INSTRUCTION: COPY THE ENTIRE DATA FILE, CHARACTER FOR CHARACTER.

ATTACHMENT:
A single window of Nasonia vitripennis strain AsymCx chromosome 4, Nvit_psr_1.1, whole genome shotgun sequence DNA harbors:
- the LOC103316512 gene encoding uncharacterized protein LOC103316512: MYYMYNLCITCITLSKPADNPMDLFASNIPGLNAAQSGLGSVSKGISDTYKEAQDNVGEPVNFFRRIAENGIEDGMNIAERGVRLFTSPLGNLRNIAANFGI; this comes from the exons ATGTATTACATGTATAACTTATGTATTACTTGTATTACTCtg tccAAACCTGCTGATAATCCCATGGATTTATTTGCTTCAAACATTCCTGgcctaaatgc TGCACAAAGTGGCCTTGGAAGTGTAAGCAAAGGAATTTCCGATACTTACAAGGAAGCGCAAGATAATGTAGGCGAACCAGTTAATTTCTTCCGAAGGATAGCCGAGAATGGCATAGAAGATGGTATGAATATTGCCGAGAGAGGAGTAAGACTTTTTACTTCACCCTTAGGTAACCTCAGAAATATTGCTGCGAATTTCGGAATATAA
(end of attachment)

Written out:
A single window of Nasonia vitripennis strain AsymCx chromosome 4, Nvit_psr_1.1, whole genome shotgun sequence DNA harbors:
- the LOC103316512 gene encoding uncharacterized protein LOC103316512: MYYMYNLCITCITLSKPADNPMDLFASNIPGLNAAQSGLGSVSKGISDTYKEAQDNVGEPVNFFRRIAENGIEDGMNIAERGVRLFTSPLGNLRNIAANFGI; this comes from the exons ATGTATTACATGTATAACTTATGTATTACTTGTATTACTCtg tccAAACCTGCTGATAATCCCATGGATTTATTTGCTTCAAACATTCCTGgcctaaatgc TGCACAAAGTGGCCTTGGAAGTGTAAGCAAAGGAATTTCCGATACTTACAAGGAAGCGCAAGATAATGTAGGCGAACCAGTTAATTTCTTCCGAAGGATAGCCGAGAATGGCATAGAAGATGGTATGAATATTGCCGAGAGAGGAGTAAGACTTTTTACTTCACCCTTAGGTAACCTCAGAAATATTGCTGCGAATTTCGGAATATAA